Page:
Macaws, which come in many varieties, are some of the most brightly colored and beautiful birds on earth. They are also intelligent, sociable, curious, playful and resourceful. Unfortunately, this makes them very popular as pets, and the pet trade now endangers their populations in the wild.
But how easily do you think they can camouflage themselves to hide from their main predators, snakes and raptors? Very well, it turns out! Macaws live in rainforests, and they tend to spend their days looking for food and eating it, very efficiently. Their preferred diet is fruit, and in the rainforest tree canopy, many of those fruits are just as brightly colored as the macaws who love to consume them.
Many of the fruits are toxic to humans, by the way, and also, very difficult to bite into, but the macaw is perfectly adapted to this task. They have extremely strong beaks, which not only can penetrate the toughest skin on a piece of fruit, but can also behave like a sort of extra foot at the birds move around high in the tree branches. In addition, the macaw’s tongue, which is dry and scaly, actually has a bone inside which also helps them crush even the toughest pits and seeds inside the fruit they love.
Of course, fruit isn’t all they eat – because, as we all know, eating too much fruit can be hard on the stomach, and besides, we all crave variety in our diets sometimes. So they will also consume snails, insects, and nuts. The Blue and Yellow Macaw (like Rainbow, who lives in the Reid Park Zoo) has been observed eating up to 20 different species of plants! But back to all that fruit. Macaws have a unique dietary habit which is not fully understood by scientists – they frequently eat damp clay or mud. It’s thought this mud is a sort of Pepto Bismol for their digestive systems, and may also guard against some of the known toxins they consume.
Macaws mate for life, and though they may live in larger groups (generally 10 – 30), a mating pair always stays close to one another, even while flying within the flock to find food. They share food with their mates, and also groom one another. These are some long relationships, because macaws in the wild and in human care can live up to 60 years! Females generally lay 2-3 eggs once a year, and the hatchlings are quite helpless, totally dependent on both parents to protect them and provide food. In the world of macaw chicks, the squeaking wheel (or screeching baby macaw) is the one who gets the majority of the food, and may end up being the only one in the nest to live to maturity. They learn to fly at about three months.
Some species of macaw (there are 17 known) are now endangered and some, like the Blue and Yellow Macaw we can see in the Reid Park Zoo, are considered “extirpated” from certain native habitats like Trinidad. But reintroduction efforts have been modestly successful, and small breeding populations exist in Puerto Rico and in Florida. What has caused the reduction of numbers of these iconic birds in the wild? Well, as with almost every species on earth, habitat loss and climate change are putting the macaws at greater risk. But the pet trade is a bigger culprit.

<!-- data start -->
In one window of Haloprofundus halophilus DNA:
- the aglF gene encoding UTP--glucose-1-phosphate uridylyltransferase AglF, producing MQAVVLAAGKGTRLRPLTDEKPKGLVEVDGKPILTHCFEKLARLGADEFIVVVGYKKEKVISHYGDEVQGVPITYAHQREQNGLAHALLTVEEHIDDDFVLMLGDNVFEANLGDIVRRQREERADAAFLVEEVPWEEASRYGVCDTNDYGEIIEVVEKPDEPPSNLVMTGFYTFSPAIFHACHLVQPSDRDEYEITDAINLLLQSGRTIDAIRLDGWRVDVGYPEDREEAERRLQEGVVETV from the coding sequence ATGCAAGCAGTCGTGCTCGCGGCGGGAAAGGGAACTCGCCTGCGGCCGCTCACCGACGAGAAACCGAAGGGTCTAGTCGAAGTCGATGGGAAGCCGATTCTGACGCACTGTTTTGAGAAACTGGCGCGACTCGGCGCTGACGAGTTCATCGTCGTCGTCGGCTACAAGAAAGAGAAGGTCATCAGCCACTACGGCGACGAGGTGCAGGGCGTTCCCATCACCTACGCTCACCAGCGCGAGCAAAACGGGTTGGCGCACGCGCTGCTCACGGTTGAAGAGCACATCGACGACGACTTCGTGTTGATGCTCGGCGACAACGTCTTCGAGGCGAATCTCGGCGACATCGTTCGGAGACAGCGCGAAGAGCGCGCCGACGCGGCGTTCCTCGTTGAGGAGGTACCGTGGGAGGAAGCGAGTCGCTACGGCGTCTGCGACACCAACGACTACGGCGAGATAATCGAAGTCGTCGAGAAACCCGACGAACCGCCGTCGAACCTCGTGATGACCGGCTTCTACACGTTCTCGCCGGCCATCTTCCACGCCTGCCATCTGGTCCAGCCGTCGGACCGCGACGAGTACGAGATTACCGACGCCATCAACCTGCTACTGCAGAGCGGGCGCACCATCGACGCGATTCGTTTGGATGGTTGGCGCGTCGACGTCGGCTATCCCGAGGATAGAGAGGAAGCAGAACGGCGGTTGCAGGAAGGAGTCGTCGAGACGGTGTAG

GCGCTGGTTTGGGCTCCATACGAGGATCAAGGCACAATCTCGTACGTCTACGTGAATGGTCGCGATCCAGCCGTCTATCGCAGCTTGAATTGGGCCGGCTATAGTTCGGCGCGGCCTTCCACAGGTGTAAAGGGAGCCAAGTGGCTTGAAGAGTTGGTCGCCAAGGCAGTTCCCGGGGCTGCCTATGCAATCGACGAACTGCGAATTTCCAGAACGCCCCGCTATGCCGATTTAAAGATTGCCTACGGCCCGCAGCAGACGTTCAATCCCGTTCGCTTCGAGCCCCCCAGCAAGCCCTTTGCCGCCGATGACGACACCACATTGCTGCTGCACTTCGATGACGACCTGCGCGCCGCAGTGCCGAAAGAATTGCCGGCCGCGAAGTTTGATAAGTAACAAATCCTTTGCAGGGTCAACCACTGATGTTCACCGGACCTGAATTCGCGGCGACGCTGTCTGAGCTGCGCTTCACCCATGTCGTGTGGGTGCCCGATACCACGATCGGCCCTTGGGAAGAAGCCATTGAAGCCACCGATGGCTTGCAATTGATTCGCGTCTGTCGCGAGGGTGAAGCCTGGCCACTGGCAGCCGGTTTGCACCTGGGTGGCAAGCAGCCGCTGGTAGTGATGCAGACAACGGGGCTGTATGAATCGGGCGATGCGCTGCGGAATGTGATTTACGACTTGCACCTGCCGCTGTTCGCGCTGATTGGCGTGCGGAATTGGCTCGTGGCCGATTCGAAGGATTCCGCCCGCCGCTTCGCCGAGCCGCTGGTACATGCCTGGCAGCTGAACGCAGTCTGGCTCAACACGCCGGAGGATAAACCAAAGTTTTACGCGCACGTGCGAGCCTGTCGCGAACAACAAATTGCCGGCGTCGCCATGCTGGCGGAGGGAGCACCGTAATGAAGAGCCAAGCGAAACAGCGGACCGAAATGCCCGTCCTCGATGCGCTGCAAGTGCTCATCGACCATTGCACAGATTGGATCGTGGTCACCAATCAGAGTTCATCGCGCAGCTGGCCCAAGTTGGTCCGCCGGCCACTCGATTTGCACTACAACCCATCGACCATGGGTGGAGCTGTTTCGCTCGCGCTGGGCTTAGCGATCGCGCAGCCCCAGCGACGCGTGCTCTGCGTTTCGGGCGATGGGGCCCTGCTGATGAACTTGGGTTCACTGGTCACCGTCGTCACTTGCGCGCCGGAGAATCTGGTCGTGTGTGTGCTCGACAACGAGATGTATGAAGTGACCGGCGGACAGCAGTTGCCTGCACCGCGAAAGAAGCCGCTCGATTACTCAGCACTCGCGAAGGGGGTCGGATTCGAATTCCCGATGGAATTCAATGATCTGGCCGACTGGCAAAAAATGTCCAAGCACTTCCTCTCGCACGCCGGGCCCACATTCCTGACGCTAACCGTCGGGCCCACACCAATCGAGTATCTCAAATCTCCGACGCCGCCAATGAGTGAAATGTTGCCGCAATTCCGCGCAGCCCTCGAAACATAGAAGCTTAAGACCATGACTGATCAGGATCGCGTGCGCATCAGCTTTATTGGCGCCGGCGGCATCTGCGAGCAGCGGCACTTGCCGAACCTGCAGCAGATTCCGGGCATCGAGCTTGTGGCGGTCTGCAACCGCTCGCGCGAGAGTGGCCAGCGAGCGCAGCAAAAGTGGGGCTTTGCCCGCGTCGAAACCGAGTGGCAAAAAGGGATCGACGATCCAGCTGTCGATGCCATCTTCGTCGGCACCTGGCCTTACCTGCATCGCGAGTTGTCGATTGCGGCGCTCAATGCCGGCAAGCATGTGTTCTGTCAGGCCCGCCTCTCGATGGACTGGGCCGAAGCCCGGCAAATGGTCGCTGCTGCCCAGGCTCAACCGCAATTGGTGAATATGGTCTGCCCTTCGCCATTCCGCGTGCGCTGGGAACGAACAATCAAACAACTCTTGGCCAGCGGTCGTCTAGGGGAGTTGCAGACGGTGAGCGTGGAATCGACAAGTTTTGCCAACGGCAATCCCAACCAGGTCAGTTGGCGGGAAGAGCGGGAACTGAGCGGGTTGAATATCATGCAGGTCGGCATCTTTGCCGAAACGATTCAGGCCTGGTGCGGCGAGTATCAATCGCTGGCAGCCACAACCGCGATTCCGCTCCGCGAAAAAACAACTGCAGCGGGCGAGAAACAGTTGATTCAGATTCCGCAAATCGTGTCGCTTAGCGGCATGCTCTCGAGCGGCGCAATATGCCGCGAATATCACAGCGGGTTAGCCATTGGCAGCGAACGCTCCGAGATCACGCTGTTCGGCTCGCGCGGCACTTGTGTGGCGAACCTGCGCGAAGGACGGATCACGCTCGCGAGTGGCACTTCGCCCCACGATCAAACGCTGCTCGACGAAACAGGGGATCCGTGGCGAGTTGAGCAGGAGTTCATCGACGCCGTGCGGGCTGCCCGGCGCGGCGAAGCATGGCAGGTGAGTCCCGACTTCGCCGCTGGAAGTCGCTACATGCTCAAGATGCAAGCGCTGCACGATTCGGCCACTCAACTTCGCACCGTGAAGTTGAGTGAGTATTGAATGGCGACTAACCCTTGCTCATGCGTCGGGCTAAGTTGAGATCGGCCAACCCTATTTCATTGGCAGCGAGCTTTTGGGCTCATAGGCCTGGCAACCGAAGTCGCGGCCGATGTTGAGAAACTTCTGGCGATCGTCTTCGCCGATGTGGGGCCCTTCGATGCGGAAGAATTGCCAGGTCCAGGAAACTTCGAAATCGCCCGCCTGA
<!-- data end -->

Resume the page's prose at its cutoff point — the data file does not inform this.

The Macaw’s beauty and intelligence is greatly admired by humans, who are willing to pay thousands of dollars for one chick. These amazing birds are able to problem solve, learn to talk (and have even been observed practicing human speech), and of course their dramatic plumage and gregarious personalities make them extremely desirable as pets. But there are several downsides. They need a great deal of room, and their long median lifespan makes owning one a lifetime commitment. They joyfully screech and squawk at an amazing volume, which might be fine in the rainforest, but might be overwhelming inside a house.
Many organizations such as the Macaw Recovery Network are now working to protect the macaw. Some try to pay locals to stop poaching the animals, and surprisingly, ecotourism may prove to be an effective strategy to protect the macaws. Conservationists are starting to build lodges to attract visitors to see large flocks in the wild. The most wonderful aspect of this is that these lodges can employ locals who formerly made a living trapping the macaws; they are now earning a living as expert tour guides. It’s truly a win-win!
Rainbow, the Blue and Yellow Macaw at the Reid Park Zoo, hopes that you will support Macaw conservation by stopping by to admire his striking feathers and have a little squawk. He’d also like you to know that one of his favorite distant cousins, the Ring-necked parakeet, will be coming soon to the Reid Park Zoo expansion!
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I loved reading about macaws. Their adaptation for eating clay or mud as a kind of Pepto Bismol is very clever! I’m excited to have new colorful birds with the Pathway to Asia. Thanks again for the info.
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